An advocacy group for tenants is concerned over whether new guidelines from the privacy commissioner will actually protect renters.
The guidelines say landlords can only ask for a credit report and proof of income once a preferred tenant has been selected.
They cannot ask for current expenses or rent paid previously, employment history, or nationality.
But the Citizens Advice Bureau said it remained to be seen whether the new guidelines would actually make a difference for tenants.
The Privacy Commissioner, John Edwards, said there had been robust discussion for the revised version after the first lot of guidelines was met with backlash from landlords and property managers.
"It's been pretty positive, albeit slightly belated engagement with the industry," he said.
The Real Estate Institute of New Zealand (REINZ) chief executive, Bindi Norwell, said previously, landlords were banned from questions about age which contradicted responsibilities to find out whether tenants were over 18 years old under the Residential Tenancy Act.
She said it was good that there was further consultation.
"Just making sure that they're fit for purpose and they work for the industry, the original ones made it very clear that they weren't," she said.
"They've taken that on board and they've made changes so I think they're much better now."
Manager of the Citizen's Advice Bureau Wellington Central branch, Audrey Fell-Smith, said renters could miss out on homes because other people provided more information that they were not legally obliged to give.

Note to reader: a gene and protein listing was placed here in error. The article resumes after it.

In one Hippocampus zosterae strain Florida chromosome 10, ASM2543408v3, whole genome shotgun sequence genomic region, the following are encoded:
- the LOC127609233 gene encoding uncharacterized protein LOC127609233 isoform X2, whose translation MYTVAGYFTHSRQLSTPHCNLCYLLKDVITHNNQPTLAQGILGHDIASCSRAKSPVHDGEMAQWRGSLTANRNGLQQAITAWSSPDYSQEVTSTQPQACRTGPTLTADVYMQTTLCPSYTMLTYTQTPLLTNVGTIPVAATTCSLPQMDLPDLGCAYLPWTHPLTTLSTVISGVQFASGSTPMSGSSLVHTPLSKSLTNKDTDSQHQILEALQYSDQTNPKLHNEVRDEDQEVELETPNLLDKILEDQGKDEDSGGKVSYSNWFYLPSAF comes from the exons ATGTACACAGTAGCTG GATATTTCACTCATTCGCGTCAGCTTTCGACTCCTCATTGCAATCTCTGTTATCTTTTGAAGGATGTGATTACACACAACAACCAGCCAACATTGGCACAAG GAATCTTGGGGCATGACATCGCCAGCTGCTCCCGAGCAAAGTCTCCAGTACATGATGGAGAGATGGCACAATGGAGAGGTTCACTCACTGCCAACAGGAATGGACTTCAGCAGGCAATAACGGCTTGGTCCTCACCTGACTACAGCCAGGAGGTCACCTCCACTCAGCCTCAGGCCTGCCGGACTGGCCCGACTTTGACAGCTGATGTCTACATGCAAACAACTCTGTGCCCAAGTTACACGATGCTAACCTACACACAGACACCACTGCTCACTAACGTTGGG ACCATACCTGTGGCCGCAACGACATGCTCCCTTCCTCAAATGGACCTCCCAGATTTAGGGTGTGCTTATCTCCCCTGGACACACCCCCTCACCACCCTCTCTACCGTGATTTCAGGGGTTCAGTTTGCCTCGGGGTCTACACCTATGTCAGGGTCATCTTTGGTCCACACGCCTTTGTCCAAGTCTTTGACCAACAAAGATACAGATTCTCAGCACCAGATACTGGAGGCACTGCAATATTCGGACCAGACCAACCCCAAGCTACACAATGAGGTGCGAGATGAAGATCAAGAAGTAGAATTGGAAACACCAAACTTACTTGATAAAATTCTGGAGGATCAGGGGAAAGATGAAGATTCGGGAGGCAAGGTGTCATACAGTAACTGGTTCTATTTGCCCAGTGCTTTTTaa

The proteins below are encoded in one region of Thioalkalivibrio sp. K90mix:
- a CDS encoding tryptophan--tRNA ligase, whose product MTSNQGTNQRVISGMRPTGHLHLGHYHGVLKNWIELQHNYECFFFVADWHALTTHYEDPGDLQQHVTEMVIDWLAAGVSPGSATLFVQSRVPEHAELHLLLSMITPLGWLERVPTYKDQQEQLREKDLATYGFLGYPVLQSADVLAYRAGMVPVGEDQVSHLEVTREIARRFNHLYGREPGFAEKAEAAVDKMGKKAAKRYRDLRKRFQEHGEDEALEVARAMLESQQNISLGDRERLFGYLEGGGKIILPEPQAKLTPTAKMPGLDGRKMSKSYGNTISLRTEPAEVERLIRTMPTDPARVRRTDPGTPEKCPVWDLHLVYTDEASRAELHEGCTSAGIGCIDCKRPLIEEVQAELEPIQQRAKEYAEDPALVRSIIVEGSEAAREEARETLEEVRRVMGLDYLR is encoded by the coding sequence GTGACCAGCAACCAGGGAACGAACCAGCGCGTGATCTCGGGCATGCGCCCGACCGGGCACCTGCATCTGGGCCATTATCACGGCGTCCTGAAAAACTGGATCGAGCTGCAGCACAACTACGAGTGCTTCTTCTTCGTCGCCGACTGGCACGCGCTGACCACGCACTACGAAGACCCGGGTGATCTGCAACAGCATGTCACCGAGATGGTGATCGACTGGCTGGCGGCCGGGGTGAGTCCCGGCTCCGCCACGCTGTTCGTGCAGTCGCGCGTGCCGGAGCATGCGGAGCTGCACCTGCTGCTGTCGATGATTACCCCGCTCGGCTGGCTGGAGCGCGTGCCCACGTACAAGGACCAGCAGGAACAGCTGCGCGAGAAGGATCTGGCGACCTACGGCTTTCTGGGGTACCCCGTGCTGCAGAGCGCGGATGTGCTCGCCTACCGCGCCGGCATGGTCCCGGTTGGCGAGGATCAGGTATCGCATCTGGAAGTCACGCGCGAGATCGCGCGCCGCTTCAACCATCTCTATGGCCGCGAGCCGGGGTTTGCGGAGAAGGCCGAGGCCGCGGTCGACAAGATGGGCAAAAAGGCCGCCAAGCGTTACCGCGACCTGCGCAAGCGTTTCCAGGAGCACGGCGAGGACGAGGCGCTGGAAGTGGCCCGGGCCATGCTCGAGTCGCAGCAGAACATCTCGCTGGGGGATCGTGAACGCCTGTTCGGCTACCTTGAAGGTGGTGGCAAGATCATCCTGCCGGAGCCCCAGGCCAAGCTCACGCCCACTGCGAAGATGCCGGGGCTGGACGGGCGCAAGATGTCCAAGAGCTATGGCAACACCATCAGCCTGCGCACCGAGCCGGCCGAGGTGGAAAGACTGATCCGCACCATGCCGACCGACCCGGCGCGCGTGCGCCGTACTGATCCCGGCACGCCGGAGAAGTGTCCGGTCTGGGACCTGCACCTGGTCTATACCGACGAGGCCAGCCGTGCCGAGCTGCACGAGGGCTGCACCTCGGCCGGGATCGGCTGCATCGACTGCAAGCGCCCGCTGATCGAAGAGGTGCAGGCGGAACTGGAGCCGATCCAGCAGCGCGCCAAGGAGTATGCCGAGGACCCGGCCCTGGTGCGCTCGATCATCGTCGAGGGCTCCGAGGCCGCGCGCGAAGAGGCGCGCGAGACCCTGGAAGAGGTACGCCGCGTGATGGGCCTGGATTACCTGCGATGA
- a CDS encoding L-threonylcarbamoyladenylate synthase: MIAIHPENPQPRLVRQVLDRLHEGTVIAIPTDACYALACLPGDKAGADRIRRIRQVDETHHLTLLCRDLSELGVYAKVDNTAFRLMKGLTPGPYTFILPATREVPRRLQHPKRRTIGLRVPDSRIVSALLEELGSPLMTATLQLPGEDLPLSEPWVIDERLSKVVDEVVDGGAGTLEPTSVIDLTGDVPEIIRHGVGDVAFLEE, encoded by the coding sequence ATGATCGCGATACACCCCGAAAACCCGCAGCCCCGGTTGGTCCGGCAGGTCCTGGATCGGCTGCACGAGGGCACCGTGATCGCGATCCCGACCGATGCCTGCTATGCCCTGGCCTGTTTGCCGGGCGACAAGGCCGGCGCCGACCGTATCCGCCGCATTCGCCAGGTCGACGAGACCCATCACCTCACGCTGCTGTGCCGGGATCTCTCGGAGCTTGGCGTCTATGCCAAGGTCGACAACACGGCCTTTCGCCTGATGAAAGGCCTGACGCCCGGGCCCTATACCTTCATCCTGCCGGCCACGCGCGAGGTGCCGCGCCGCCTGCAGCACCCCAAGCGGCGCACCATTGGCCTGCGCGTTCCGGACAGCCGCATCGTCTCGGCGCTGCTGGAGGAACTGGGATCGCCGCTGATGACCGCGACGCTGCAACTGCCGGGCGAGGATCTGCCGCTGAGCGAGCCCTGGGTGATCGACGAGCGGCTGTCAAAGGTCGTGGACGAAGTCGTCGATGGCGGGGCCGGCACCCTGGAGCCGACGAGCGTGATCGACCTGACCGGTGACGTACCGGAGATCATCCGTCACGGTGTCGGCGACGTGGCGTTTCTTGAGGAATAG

"I think the guidelines are good but whether they are actually enforceable or whether they will actually change the current climate amongst property managers and landlords - I don't know, time will tell," she said.
She had also heard of landlords asking for photographs of the renters to get around the nationality question.
"They ask the question, 'Should I give this information?' and others ... say 'Look, if you don't give this information, others will and you'll miss out'," she said.
But Ms Norwell said complaints could be made.
"I think the first point is making sure that people are clear with what they can and can't do and then actually making sure that people are aware that if they're not comfortable and they feel that [rules] haven't been adhered to that there is a recourse and they can do something about it," she said.
Mr Edwards agreed.
"If they [landlords] say that they don't work for them in a particular circumstance and they want to take a risk of a complaint to our office or to one of the other agencies like the Human Rights Commission that is an option that's open to them," he said.
"But we're saying look, if you stick to these guidelines, you're probably pretty safe."